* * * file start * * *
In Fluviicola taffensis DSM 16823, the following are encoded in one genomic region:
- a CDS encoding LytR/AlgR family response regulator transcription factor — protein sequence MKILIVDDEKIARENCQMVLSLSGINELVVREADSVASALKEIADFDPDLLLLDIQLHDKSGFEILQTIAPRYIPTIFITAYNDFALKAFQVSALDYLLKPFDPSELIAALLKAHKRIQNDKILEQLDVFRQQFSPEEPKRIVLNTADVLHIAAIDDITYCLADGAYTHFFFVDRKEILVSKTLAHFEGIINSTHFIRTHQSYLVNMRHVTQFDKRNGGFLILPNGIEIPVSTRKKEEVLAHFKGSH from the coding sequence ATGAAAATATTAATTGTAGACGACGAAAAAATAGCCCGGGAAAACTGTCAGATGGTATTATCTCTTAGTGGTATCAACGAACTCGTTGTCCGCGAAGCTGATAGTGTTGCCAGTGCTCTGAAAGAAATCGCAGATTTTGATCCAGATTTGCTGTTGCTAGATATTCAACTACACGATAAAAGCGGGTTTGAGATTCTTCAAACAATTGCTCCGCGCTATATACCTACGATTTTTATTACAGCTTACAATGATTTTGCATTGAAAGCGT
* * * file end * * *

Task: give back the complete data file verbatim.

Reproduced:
In Fluviicola taffensis DSM 16823, the following are encoded in one genomic region:
- a CDS encoding LytR/AlgR family response regulator transcription factor — protein sequence MKILIVDDEKIARENCQMVLSLSGINELVVREADSVASALKEIADFDPDLLLLDIQLHDKSGFEILQTIAPRYIPTIFITAYNDFALKAFQVSALDYLLKPFDPSELIAALLKAHKRIQNDKILEQLDVFRQQFSPEEPKRIVLNTADVLHIAAIDDITYCLADGAYTHFFFVDRKEILVSKTLAHFEGIINSTHFIRTHQSYLVNMRHVTQFDKRNGGFLILPNGIEIPVSTRKKEEVLAHFKGSH from the coding sequence ATGAAAATATTAATTGTAGACGACGAAAAAATAGCCCGGGAAAACTGTCAGATGGTATTATCTCTTAGTGGTATCAACGAACTCGTTGTCCGCGAAGCTGATAGTGTTGCCAGTGCTCTGAAAGAAATCGCAGATTTTGATCCAGATTTGCTGTTGCTAGATATTCAACTACACGATAAAAGCGGGTTTGAGATTCTTCAAACAATTGCTCCGCGCTATATACCTACGATTTTTATTACAGCTTACAATGATTTTGCATTGAAAGCGT